Anyone who is planning to name a new variety of rhododendron or azalea is urged to submit the name for registration. Names may be sent to J. Harold Clarke, Long Beach, Washington, who serves as Registrar for the A.R.S. These names will be checked over and if apparently satisfactory will be sent on to Dr. Harold Fletcher, the International Registrar at Edinburgh. The purpose of the registration is to prevent duplication of names and the use of names which would be misleading or for some other reason do not conform to the International Code. The second reason for registration is to get the descriptions on record, give a little publicity to the new things, and give members an opportunity to know what is coming along in the way of new plant material. Breeders who are considering naming varieties are urged to get registration blank from Dr. Clarke.
Registration may be accomplished by sending the description and name directly to Dr. Fletcher. However, we would like to have names submitted through the A.R.S. Registrar as we would like to print the names and descriptions in the A.R.S. Bulletin. Some members have been sending the names directly to Dr. Fletcher and we hear about it by seeing the names as they appear in the R. H. S. Yearbook. It might be of more value to breeders to have the names and descriptions appear in the A.R.S. Bulletin, especially in view of the fact that they will be sent on to Dr. Fletcher and appear in the R. H. S. Yearbook, probably just as soon as they would if sent directly to Edinburgh.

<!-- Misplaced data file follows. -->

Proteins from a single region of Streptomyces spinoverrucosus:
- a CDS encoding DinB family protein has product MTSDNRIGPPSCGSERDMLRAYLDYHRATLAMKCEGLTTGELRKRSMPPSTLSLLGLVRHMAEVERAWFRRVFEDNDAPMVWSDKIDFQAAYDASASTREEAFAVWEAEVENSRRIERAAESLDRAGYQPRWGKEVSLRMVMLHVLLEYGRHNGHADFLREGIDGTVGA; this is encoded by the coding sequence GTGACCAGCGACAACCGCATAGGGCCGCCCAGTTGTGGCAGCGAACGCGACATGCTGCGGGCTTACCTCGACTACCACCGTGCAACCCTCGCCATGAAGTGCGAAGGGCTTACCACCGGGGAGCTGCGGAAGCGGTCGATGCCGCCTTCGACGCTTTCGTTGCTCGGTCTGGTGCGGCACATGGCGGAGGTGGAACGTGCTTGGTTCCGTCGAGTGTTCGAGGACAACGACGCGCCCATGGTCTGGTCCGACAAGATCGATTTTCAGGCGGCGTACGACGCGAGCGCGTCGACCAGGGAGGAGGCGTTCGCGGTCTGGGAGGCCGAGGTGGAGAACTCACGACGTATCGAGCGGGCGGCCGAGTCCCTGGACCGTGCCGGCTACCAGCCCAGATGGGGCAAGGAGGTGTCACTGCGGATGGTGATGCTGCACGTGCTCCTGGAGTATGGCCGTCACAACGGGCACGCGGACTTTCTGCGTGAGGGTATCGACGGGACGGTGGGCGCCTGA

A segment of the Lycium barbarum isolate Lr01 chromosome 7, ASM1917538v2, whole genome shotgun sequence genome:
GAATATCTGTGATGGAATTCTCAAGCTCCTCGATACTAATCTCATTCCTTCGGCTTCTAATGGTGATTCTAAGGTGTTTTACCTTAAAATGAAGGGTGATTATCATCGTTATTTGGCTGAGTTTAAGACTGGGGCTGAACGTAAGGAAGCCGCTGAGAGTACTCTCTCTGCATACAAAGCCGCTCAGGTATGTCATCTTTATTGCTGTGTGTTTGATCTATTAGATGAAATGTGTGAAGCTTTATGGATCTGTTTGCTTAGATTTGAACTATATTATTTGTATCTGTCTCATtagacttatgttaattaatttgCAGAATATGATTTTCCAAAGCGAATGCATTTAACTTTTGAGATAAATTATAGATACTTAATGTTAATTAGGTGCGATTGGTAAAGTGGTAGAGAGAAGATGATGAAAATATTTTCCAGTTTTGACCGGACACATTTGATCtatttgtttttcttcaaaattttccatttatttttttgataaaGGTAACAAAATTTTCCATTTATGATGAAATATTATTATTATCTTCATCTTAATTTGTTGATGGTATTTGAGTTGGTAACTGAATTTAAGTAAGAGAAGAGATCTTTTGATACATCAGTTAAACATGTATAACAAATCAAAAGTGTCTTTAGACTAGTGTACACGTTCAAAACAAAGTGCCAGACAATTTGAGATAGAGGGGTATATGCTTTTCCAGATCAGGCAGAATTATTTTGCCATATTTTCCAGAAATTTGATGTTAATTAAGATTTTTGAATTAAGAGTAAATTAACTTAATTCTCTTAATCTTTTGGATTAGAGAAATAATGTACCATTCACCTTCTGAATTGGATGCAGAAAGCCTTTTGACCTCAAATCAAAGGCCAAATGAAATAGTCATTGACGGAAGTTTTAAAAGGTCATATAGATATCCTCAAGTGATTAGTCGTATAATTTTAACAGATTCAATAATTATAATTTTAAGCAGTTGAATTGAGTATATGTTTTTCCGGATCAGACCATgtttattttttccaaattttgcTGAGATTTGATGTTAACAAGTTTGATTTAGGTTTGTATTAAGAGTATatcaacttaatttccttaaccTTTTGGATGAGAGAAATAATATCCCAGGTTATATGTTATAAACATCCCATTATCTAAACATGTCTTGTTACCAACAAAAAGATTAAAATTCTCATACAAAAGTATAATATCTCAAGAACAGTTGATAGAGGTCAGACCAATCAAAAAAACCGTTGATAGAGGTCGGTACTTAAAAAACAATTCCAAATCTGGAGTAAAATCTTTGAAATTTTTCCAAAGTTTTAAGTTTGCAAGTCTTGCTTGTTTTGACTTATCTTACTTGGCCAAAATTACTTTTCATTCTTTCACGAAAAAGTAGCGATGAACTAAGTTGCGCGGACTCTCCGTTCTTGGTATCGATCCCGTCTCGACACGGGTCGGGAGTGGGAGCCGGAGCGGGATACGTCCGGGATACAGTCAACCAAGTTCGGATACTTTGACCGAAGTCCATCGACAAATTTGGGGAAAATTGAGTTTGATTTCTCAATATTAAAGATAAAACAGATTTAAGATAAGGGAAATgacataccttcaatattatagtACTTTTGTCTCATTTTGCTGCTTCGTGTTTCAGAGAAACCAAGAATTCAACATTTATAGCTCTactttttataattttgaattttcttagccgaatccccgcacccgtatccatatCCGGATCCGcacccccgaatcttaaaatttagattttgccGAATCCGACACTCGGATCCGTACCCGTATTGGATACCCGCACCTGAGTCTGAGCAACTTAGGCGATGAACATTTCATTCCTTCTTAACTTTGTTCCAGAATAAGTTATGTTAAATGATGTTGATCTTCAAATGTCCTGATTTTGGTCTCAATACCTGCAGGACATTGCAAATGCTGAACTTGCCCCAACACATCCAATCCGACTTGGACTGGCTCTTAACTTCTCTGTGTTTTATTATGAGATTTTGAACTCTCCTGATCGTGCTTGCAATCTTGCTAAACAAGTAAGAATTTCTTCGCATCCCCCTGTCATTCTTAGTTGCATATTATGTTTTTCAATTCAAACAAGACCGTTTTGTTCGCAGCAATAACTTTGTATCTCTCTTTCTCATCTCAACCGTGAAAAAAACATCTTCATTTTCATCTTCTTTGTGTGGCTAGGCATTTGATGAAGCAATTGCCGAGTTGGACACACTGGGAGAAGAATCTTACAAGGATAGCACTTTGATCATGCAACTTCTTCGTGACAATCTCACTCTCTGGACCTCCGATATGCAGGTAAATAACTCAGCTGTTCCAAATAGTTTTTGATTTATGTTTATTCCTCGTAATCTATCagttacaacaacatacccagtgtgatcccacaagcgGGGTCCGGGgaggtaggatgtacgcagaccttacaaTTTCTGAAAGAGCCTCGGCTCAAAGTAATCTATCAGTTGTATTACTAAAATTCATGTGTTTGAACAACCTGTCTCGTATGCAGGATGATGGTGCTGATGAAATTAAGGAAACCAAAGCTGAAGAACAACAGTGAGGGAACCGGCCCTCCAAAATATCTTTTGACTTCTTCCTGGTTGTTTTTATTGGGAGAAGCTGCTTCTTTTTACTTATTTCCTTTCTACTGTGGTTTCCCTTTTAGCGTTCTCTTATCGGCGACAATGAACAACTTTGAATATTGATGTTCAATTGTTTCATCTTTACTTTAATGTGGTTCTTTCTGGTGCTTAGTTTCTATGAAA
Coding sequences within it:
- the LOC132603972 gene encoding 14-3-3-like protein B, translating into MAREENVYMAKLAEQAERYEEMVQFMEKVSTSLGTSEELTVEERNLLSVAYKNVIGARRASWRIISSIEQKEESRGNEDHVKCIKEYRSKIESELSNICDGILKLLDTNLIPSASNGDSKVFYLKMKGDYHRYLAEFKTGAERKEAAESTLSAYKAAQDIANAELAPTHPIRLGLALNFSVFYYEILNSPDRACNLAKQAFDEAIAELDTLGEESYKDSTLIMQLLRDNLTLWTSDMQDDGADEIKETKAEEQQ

It is urged that names be submitted for new varieties before they are actually distributed or advertised. A fairly large percentage of the names submitted have proved to be duplicates of names already in use for other varieties and so not eligible for registration. This creates a little problem, especially where the name has already been listed in a catalog or sold locally.
This problem of plant names is a common one in all plant Societies where there is a large number of varieties. We have had confusion in rhododendrons and azaleas in the past where the same name has been used for as many as half a dozen different plants. That can be avoided by registering the name before the plants are advertised or described in print. This does not mean that a list of names should be sent in and cleared before they are actually attached to a clone. This is not approved as there would be danger of tying up a lot of good names and then never getting around to applying them to a particular plant. Usually a breeder will have at least a few months between the time he finally decides to give a name to a variety and the listing of it in a catalog or descriptive article. This interval is the proper time to register the name so there will be time for correspondence if a name has to be turned down and a new one submitted.